LEE ANN WOMACK FEATURE--SYNC MAGAZINE
Opening for royalty
Lee Ann Womack kicks things off in concert that includes George Strait, Reba.
by shea stewart
Excuse Lee Ann Womack if she gets a little awestruck sometimes. It happens to the best of us, even the best of us who have won two Grammys, been named Female Vocalist of the Year by the Country Music Association and scored a No. 1 country hit with the crossover smash “I Hope You Dance.”
You see, Womack is the opener for a tour that includes the King of Country, Mr. George Strait, and, all apologies to Mrs. “It Wasn’t God Who Made Honky Tonk Angels” Kitty Wells, the reigning Queen of Country, Reba McEntire, or, as she is known now, simply Reba.
“I have been a fan of both of theirs for years, and it’s really weird to think I get to go out there and open up for them,” said Womack by phone from Nashville during a weekday break from the mostly weekend tour. “Sometimes I’ll just sit there and watch and think, ‘You know? You done pretty well girl.’
“[The tour is] going great for all of us. We are having a great time on stage and off, and I think the fans are too. It’s a great package.”
The roots of the current tour, which kicked off in January and will visit North Little Rock’s Verizon Arena on Saturday, extend back to the late spring of 2009, when Strait and Reba co-headlined an event officially opening the new, billion-dollar Cowboys Stadium in Arlington, Texas. Womack filled in for Julianne Hough, who was suffering from strep throat.
“I think it went well there, and I think that’s when George decided that he wanted to take it on the road,” Womack said.
But when asked if the tour came together after Strait’s people contacted her people, Womack laughs the gracious laugh of a Southerner, and notes, Strait’s “people are my people actually. We share a lot of the same people.”
It’s mostly true. The producer of Womack’s 2008 release Call Me Crazy and as-yet-to-be-titled summer 2010 release is none other than Tony Brown, a legendary Nashville producer who has worked with Strait on every one of the singer’s albums since 1992’s soundtrack to the Pure Country movie. Womack covered the Jim Lauderdale penned “The King of Broken Hearts” on Call Me Crazy, a tune that originally appeared on the soundtrack to Pure Country. The two have traded guest appearances on each other’s albums — Womack on “Good News, Bad News” from Strait’s Somewhere Down in Texas, and Strait on “Everything But Quits” from Call Me Crazy. And both Texans are signed to MCA Nashville Records.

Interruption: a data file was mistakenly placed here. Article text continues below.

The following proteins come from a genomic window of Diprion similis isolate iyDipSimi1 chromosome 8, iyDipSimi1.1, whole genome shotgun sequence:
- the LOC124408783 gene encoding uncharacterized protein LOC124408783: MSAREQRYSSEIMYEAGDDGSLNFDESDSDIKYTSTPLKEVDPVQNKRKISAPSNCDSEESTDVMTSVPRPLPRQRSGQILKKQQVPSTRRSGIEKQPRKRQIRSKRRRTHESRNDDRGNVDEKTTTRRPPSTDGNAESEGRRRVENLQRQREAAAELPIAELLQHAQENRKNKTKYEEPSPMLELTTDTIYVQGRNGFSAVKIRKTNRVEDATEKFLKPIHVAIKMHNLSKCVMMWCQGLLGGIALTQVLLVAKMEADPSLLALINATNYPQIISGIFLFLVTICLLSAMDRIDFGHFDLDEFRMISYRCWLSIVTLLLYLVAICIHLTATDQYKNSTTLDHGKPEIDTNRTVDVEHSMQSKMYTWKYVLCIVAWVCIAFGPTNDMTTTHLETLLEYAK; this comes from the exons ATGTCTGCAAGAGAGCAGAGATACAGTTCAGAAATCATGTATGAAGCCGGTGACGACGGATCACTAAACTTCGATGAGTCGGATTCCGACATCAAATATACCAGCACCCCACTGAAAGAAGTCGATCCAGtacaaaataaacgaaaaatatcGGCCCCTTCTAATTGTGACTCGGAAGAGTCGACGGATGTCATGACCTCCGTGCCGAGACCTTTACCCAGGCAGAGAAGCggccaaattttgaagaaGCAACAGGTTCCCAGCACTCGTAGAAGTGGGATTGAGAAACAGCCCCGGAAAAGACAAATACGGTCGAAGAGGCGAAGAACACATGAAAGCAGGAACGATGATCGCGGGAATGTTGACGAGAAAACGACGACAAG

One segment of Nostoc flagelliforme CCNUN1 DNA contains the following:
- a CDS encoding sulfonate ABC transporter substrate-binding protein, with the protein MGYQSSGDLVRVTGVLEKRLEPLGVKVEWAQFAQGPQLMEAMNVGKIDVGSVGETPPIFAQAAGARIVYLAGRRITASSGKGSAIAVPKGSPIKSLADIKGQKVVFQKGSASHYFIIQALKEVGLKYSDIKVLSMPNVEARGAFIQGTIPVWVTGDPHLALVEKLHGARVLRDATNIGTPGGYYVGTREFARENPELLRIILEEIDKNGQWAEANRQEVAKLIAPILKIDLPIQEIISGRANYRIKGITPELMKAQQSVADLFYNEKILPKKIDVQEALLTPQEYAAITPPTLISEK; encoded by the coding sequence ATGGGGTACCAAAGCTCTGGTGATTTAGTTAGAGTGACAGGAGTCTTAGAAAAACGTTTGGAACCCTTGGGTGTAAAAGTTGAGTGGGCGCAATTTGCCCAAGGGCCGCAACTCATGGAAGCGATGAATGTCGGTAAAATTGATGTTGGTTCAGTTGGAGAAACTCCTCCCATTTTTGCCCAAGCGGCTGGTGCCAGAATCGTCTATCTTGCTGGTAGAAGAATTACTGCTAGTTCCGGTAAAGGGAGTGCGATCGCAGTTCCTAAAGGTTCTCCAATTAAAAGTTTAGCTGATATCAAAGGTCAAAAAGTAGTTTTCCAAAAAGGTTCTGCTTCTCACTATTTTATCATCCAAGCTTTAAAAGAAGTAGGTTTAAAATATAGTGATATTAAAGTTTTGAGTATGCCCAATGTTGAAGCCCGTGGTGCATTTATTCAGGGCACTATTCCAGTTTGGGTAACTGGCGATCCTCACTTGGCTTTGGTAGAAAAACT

But while Strait is known for his tastefully done, workingman’s country, Womack, minus a brief detour into pop country with 2000’s “I Hope You Dance,” is better known for her still smoldering torch songs and “coming-into-this-bar-to-hear-a-sad-song” anthems on her seven albums, starting with her self-titled debut in 1997. She’s an artist well-versed enough on the history of country music to realize, and, even better, appreciate the fact that it is more about cheating hearts, honky tonk angels and whiskey rivers, and less about the sugary pop overload of today’s country music with its microwaved classic rock guitar hooks.
Discussing her musical roots, it’s soon easy to spot the source of Womack’s treasuring of sad country songs: She cites George Jones and Tammy Wynette’s achingly sad ’70s tunes as an influence, songs she’d hear when cleaning the house with her mother on a Saturday or helping her father out at his disc jockey job at a Jacksonville, Texas, radio station.
“To be honest, I’m not sure what draws a young child to those kinds of lyrics,” Womack said. “I loved Tammy Wynette and George Jones, and when I heard them sing, it just made me feel something. I think I was intrigued by the fact that I didn’t just hear them sing, but I felt them sing. And I knew early on that there was another dimension to an artist like that.”
Since 1997, Womack has made an extremely successful career out of making listeners actually feel her words and music. Take 2004’s “I May Hate Myself in the Morning,” from There’s More Where That Came From, a weeping pedal steel and acoustic guitar sad waltz about a woman realizing the consequences of spending the night with a man from a snuffed-out relationship.